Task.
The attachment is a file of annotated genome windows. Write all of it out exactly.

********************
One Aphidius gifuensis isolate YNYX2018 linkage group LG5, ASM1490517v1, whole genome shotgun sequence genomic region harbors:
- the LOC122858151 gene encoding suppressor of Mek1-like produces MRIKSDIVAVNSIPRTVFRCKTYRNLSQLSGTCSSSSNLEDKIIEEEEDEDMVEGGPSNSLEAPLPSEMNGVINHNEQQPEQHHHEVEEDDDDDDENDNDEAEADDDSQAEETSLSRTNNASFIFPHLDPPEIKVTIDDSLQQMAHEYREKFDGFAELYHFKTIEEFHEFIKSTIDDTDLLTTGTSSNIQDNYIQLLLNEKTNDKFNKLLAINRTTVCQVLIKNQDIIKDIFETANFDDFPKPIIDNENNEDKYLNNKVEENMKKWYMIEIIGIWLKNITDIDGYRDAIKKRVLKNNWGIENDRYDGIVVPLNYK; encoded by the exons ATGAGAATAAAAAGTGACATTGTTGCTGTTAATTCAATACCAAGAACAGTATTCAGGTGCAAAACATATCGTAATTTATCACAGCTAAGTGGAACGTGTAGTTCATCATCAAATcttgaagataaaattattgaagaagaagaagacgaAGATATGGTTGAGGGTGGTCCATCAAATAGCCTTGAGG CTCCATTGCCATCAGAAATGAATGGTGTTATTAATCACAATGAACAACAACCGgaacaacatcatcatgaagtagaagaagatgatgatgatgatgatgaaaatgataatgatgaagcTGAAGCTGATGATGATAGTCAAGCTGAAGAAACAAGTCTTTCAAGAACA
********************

One Aphidius gifuensis isolate YNYX2018 linkage group LG5, ASM1490517v1, whole genome shotgun sequence genomic region harbors:
- the LOC122858151 gene encoding suppressor of Mek1-like produces MRIKSDIVAVNSIPRTVFRCKTYRNLSQLSGTCSSSSNLEDKIIEEEEDEDMVEGGPSNSLEAPLPSEMNGVINHNEQQPEQHHHEVEEDDDDDDENDNDEAEADDDSQAEETSLSRTNNASFIFPHLDPPEIKVTIDDSLQQMAHEYREKFDGFAELYHFKTIEEFHEFIKSTIDDTDLLTTGTSSNIQDNYIQLLLNEKTNDKFNKLLAINRTTVCQVLIKNQDIIKDIFETANFDDFPKPIIDNENNEDKYLNNKVEENMKKWYMIEIIGIWLKNITDIDGYRDAIKKRVLKNNWGIENDRYDGIVVPLNYK; encoded by the exons ATGAGAATAAAAAGTGACATTGTTGCTGTTAATTCAATACCAAGAACAGTATTCAGGTGCAAAACATATCGTAATTTATCACAGCTAAGTGGAACGTGTAGTTCATCATCAAATcttgaagataaaattattgaagaagaagaagacgaAGATATGGTTGAGGGTGGTCCATCAAATAGCCTTGAGG CTCCATTGCCATCAGAAATGAATGGTGTTATTAATCACAATGAACAACAACCGgaacaacatcatcatgaagtagaagaagatgatgatgatgatgatgaaaatgataatgatgaagcTGAAGCTGATGATGATAGTCAAGCTGAAGAAACAAGTCTTTCAAGAACA